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Lipizzaner Stallions
©Spanische Hofreitschule/Herbert Graf

Lipizzaner Stallions 2020 – The Compact Guide

Where do Lipizzaner stallions come from, why are the foals black, and where can you see the white dancing horses in Austria? Whether you want to watch these horses, buy them or simply know more about them, exploit this short guide below.

Where Do Lipizzaner Stallions Come From?

To begin with, the name Lipizzaner comes from the original stud in Lipica, Slovenia, about half an hour’s drive from the Italian town of Trieste. In fact, the first mention of the name Lipizzaner appears as early as 1786.

Essentially, the Lipizzan breed is the result of a crossing between old Spanish (Andalusian), Arabian and Berber breeds with local Slovenian Karst breeds. Actually, the Lippizzans Andalusian roots are the reason the Spanish Riding School (Spanische Hofreitschule) in Vienna has Spanish in its name.

Following the first successful breedings, local breeders established the race of ‘Spanish Karst’ horses. From their appearance, Lipizzans are athletic yet their fine mane and tail makes them look utterly graceful. 

For the Habsburgs, the Lipizzans were ideal allrounders: Not just were they great for military purposes, but they also excelled in elegant shows, carousels and parades at the Imperial Court in Vienna. All in all, the Lipizzans were fantastic dressage horses. Hence, the Habsburg Monarchs decided to breed them from the 16th century. 

To give you an idea of their origins, here is an enchanting video of the Lipizzaner horses at the Stud in Lipica:


 

But not only Lipica breeds Lipizzans. Lipizzaner stallions are bred across Europe, mostly in Austria and the old crownlands of the Habsburg Empire: for example Bosnia, Croatia, Hungary, Italy, Romania Serbia, Slovenia, and Slovakia. On top of that, you can find major private breeding studs in Denmark, France, Serbia, Slovenia, South Africa and the United States (Illinois).

Why Are Lipizzan Foals Black?

Lipizzaner foals

Since Lipizzaners belong to the family of gray horses, they have a dark colour when they are foals. Due to a gene mutation, their coat gradually turns into pure white with each change. This happens when they are between four and nine years old. However, about 1 in 200 foals actually remains dark for its entire life.

In general, there are six main breeding lines of Lipizzaner stallions, which carry their names from their male progenitors: Conversano, Favore, Maestoso, Neapolitano, Pluto, Siglavy. More specifically, the name of each horse derives from combining the name of its father and its mother.

Where The Spanish Riding School Sources Its Lipizzans

© Spanische Hofreitschule / M. RzepaBefore they arrive at the the Spanish Riding School the Lipizzaner stallions for are bred at the Austrian Federal Stud in Piber.  Each year, around 30 Lipizzan foals are born there,  in the Southern Austrian region of Western Styria.

During their first years, the young Lipizzans spend their summers on the lush green pastures of Stubalm in the Styrian mountains. As they move around the partly steep and rocky slopes they train their joints and tendons. This is vital for their later career.

At the age of three and a half years the Lipizzans usually arrive at the Spanish Riding School in Vienna to start their training. At that time in their lives, they are still dark coloured. As for total life expectancy, a Lipizzaner can reach until about 40 years of age. In the past years, the Federal Stud Piber has been making a real effort to breed more Lipizzaner stallions in order to secure sufficient supply to the Spanish Riding School. Today, the Lipizzans actually count as an endangered domestic animal breed.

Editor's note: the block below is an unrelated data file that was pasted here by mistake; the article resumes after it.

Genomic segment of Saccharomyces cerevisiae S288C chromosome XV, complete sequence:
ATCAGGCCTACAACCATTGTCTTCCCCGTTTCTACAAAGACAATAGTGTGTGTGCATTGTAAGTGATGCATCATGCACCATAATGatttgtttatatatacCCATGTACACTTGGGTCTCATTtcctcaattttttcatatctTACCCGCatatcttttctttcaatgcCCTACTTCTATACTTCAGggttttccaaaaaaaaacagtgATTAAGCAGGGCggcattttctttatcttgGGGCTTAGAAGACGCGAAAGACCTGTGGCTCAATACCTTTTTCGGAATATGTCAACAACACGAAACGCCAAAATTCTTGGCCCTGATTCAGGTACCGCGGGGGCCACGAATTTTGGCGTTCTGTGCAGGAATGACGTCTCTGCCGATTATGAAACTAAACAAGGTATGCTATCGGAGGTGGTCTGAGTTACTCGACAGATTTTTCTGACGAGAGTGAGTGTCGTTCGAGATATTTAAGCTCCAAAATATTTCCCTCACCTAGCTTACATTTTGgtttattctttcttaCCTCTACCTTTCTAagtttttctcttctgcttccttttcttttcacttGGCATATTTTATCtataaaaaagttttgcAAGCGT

Training At The Hofreitschule

Lipizzan horse: courbetteBecause Lipizzans are strong, docile and have an extraordinarily good memory they are perfect for training. At the Spanish Riding School, they are treated like athletes: Not only do they require a balanced diet, but a daily targeted muscle training. On top, a Lipizzan at the Riding School usually visits a solarium to warm their muscles, and enjoys magnetic field therapy to stimulate its metabolism. 

The young Lipizzaner stallions are trained at the Spanish Riding School as well as at Heldenberg. In fact, the public can watch their daily Morning Exercises to classical music in the large Winter Riding Hall. It takes approximately six years of training for a Lipizzaner to graduate to a school stallion.

As a result of the careful breeding and extensive training procedure the Spanish Riding School values each horse at around EUR 100,000.

Where To See The Lipizzaner Stallions

Almost throughout the year you can see the Lipizzaner Stallions in action at the elegant Spanish Riding School.

At the annual open airLipizzaner Gala show at Heldenberg you can watch the Lipizzans in the green hilly surroundings of Vienna. This is the Lippizzaner’s training center but also summer retreat to recover from their work at the Spanish Riding School.

Lipizzaner Stallions at Heldenberg

A trip to Heldenberg makes a good day out off the beaten track, and is just a 30 minutes drive from Vienna. The show includes all elements of the High School of Classical Horse Riding, the school quadrilles, pas de deux and the Schools Above Ground.

Date: end of June 2020 (date tba)
Time: 6.30pm
Location: Wimpffen-Gasse 5, 3704 Kleinwetzdorf
Tickets: EUR 50 to EUR 90 (25 percent discount for children between 6 and 15 years; children between 3 and 6 years go free)
How to get there: The best way to go there is by car. If you’d like to rent a car, go to car rental Vienna for best tips.

In addition, the Federal Stud Piber, with historic Piber Castle at the centre, offers guided tours through the stud and visits to their alpine pastures on a regular basis.

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